“If there’s anything we know about Jerry Moran, it’s that he’s quite old school in that his party will always come secondary or even farther down the line if his constituents tell him to go a different way than the party,” Rackaway said.
For Moran, who was born in a rural Kansas hospital and represented the farming and ranching communities in the state’s 1st district, rural health care has long been a top concern. The Urban Institute, a left-leaning think tank, predicts 120,000 Kansans could lose health care under the current version of the GOP’s health care bill.
So far, his opposition to the June Senate health care bill has drawn little criticism from Republicans back home.
“Frankly I’m pleased to see him standing up for rural Kansas with regard to the Senate bill so I think he’s motivated by that deep sense of wanting to make sure that health care is delivered appropriately and at reasonable cost for rural Kansans,” said Kansas House Majority Leader Don Hineman.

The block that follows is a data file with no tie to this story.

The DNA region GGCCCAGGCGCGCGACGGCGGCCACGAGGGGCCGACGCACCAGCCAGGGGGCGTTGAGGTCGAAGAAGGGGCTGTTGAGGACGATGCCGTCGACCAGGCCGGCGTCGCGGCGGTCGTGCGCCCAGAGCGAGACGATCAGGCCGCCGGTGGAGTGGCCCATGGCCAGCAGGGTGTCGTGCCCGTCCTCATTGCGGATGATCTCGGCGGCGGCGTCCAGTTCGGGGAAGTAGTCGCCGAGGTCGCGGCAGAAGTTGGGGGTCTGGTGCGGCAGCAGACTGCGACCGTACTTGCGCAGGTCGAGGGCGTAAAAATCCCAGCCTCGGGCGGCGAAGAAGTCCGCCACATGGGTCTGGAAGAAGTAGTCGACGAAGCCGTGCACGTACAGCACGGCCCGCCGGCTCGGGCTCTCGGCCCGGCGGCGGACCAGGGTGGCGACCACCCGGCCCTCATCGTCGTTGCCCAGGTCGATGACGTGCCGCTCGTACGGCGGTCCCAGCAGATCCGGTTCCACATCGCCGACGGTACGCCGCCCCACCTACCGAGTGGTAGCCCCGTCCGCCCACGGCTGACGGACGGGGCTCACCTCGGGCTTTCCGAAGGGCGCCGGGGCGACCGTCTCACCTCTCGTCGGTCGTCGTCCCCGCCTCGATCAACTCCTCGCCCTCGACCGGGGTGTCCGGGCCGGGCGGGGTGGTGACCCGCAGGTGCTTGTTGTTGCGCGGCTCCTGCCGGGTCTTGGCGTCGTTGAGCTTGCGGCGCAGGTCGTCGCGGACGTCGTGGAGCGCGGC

In era when many Republicans are reluctant to face angry voters, Moran has not wavered from his usual practice of hosting town hall meetings in each of Kansas’ 105 counties every Congress. He also made a point of visiting all 127 hospitals in his state.
That’s why the Kansas Hospital Association and other health care groups lobbying against the June version of Republicans’ health care bill had been hopeful Moran might oppose it.
“He has had an open ear,” said Cindy Samuelson, a spokeswoman for the association, which met with Moran the day he announced his decision.
What the association and other health care advocates in the state really want is for the bill to keep open the possibility of expanding Medicaid. Expansion would mean $900 million for Kansas the first year. The state already has forgone about $2 billion in federal money so far from failure to expand.
Moran’s office did not respond to the Star when asked whether he supported adding language to the bill that would allow states like Kansas to expand Medicaid enrollment.
The Kansas City Star’s Bryan Lowry and Andy Marso contributed from Kansas City, Mo.